In an interview with former playmates, Holly Madison and Bridget Marquardt, Marston discussed growing up at one of the world's most famous homes, being around his dad's girlfriends and more.
"The staff were really mean to me at a certain point," Marston told The Girls Next Door alums. "They were really f--ked up to me."
He continued, "It was kind of like, I was the son who was living off my father's success is my guess of what it was. Jealously, or they thought I was entitled. They felt like I really didn't belong."
While Marston, the 33-year-old son of Hefner and his second wife Kimberley Conrad, said throughout his childhood the staff were really nice to him, that changed as he became a teen and later a young adult.
"At that age, I did not feel welcome," Marston added, before sharing that there are some members of the staff he still considers family, however.
It was a dynamic Holly and Bridget experienced as well, telling Marston that there were some staff members who didn't care for them -- one in particular that accused Holly of being an opportunist.
"This guy hated me and said I was the biggest stuck up b--h and I obviously have an agenda," Holly recalled.
While Holly said she wasn't sure what the staff said behind her back, Marston assured her that it was only kind things and thanked the pair for always being nice to him during their time living beside each other at the Los Angeles-area abode.
Bridget, meanwhile, relied on the staff for companionship when Holly was the main girlfriend, calling her friendship with those who worked at the mansion something she looked back on fondly.
The trio also discussed the late Playboy publisher's quirks, including having to have the same dinner almost nightly -- lamb chops made specifically by the mansion staff -- with Marston speculating that it may have been a form of Obsessive Compulsive Disorder or Autism that led his father to be the way he was.
"He needed it, and would get angry if it wasn't there. If what he expected wasn't there. If the lambchops weren't there, he would get upset," Marston said. "That part of my father really makes me wonder. What is it that he needed that routine."
Holly shared, "I thought about maybe being on the spectrum or maybe OCD, or even just the way at a young age, his life exploded, maybe there's just certain things you hang onto that like, 'Wow, I have all this going on around me. Maybe I just need these touchstone things.'"
"I feel like it was a way to stay in control too, and that was very important to him," Bridget added.
That theme of control was present throughout the mansion and with his relationships with his girlfriends, often setting curfews for them and dictating who they could and could not talk to within the mansion.
"Maybe just doing these little things made him feel like, 'I'm safe. My life is good. I have what I need," Marston offered.
As far as Marston's favorite moments in the mansion, that came on family nights, where he'd play chess with his dad on Tuesdays.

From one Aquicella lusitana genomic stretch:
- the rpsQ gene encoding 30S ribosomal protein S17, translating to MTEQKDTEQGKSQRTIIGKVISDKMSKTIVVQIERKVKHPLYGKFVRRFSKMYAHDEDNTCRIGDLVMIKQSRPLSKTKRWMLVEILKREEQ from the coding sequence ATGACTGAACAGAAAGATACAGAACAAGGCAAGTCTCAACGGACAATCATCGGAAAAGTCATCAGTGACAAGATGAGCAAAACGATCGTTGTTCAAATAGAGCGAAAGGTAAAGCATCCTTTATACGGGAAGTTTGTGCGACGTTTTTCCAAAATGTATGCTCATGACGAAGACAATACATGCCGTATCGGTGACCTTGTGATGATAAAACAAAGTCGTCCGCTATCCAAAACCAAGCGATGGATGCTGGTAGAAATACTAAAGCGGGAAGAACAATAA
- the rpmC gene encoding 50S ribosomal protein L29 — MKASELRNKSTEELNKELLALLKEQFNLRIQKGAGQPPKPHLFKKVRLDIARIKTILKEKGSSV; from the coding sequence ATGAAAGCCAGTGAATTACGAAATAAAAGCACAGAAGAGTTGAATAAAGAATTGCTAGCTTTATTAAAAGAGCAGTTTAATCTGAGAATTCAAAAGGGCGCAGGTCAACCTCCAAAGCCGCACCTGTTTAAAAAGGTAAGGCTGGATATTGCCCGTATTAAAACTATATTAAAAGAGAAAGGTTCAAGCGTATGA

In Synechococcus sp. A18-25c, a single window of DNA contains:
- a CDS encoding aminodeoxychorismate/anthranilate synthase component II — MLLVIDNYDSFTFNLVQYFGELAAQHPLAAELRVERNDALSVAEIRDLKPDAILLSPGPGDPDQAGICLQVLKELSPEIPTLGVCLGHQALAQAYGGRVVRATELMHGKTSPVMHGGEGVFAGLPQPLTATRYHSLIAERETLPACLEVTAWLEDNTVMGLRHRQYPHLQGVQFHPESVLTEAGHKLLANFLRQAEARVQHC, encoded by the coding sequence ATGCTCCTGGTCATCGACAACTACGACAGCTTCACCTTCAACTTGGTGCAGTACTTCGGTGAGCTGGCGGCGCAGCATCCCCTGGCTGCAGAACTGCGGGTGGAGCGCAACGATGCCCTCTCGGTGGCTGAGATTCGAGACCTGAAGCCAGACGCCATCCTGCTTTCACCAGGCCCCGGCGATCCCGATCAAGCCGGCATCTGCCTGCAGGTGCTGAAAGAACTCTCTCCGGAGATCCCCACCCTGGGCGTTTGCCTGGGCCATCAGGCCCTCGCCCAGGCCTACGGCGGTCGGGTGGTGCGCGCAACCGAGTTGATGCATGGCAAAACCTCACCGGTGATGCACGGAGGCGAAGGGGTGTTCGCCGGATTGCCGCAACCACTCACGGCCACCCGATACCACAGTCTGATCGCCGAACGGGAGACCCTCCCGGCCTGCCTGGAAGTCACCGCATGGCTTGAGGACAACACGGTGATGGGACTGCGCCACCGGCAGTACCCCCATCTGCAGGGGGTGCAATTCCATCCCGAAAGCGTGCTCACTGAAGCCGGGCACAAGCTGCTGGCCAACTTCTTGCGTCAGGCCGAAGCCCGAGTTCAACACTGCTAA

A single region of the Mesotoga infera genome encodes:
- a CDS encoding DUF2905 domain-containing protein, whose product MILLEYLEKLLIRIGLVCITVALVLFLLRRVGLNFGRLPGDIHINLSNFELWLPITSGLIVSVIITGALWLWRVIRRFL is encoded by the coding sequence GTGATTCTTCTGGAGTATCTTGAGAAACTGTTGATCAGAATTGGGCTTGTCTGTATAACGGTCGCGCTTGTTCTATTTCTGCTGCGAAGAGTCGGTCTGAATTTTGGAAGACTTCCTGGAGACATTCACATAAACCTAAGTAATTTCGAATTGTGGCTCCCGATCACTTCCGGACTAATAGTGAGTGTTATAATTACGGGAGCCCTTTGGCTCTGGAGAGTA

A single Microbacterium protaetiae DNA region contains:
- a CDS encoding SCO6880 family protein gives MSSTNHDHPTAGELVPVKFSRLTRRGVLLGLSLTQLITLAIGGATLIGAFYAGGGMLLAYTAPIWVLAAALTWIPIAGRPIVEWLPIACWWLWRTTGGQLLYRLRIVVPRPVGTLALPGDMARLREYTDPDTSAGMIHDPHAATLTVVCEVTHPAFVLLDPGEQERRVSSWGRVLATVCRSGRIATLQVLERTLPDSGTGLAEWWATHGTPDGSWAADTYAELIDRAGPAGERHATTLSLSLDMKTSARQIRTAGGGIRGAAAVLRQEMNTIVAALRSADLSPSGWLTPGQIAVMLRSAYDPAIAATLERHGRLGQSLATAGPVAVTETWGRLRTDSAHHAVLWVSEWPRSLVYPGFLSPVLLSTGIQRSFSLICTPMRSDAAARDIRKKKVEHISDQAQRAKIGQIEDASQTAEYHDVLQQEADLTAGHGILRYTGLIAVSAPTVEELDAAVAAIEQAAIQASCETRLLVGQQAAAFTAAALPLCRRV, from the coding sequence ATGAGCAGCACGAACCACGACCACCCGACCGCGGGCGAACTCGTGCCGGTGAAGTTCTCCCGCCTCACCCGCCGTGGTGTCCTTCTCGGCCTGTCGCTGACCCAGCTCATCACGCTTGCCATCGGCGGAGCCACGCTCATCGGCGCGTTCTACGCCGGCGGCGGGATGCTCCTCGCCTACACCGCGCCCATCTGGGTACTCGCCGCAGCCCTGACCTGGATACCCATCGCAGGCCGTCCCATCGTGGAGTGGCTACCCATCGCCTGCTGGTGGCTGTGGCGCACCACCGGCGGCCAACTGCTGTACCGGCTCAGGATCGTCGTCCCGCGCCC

"It was a moment in our lives where he took like, a really special focus on me, and he was just really loving, really supportive," the artist and collector shared. "He would play chess with me every Tuesday for family night, and at some point I beat him. I think I beat him legitimately and he was so happy."
Marston continued, "The joy that he had instead of being like, 'You shouldn't of.' He was just really proud of me, and I think that moment of time was my favorite."
As far as his feelings on the E! TV show that made Holly and Bridget famous, Marston agreed that they -- along with former playmate Kendra Wilkinson-- were a big part of what made it such a success.
While they admitted they benefited from being on The Girls Next Door, the show was also a product of hard work and years poured into their relationship with Hugh.
"As far as I'm concerned, yes, we wouldn't have been on the show if we weren't living with Hef," Bridget began. "But I feel like the bulk of the show was about us and we made the show popular."
She continued, "And we did put seven years of our life into that relationship and we put four years or however long it was, into that show, and we worked hard for all of that. So, it's equally ours too. You can say that we wouldn't have it without Hef, but we helped build it and we helped create it and it wouldn't have been what it was without us."
It was a sentiment Marston agreed with, adding, "You guys are the cultural icons -- my dad is a cultural icon, but you guys are too. That was a huge part of that time period, that show."
All-in-all, Marston said there was a great number of his girlfriends that he loved, including Wilkinson, and recounted several touching memories with the girls, including going to look at Christmas lights as a group.
"We drove in the limo and we -- God, that's such a special memory for me. And the gingerbread cookies. That makes me emotional," Marston said, choking back tears. "I love those memories so much."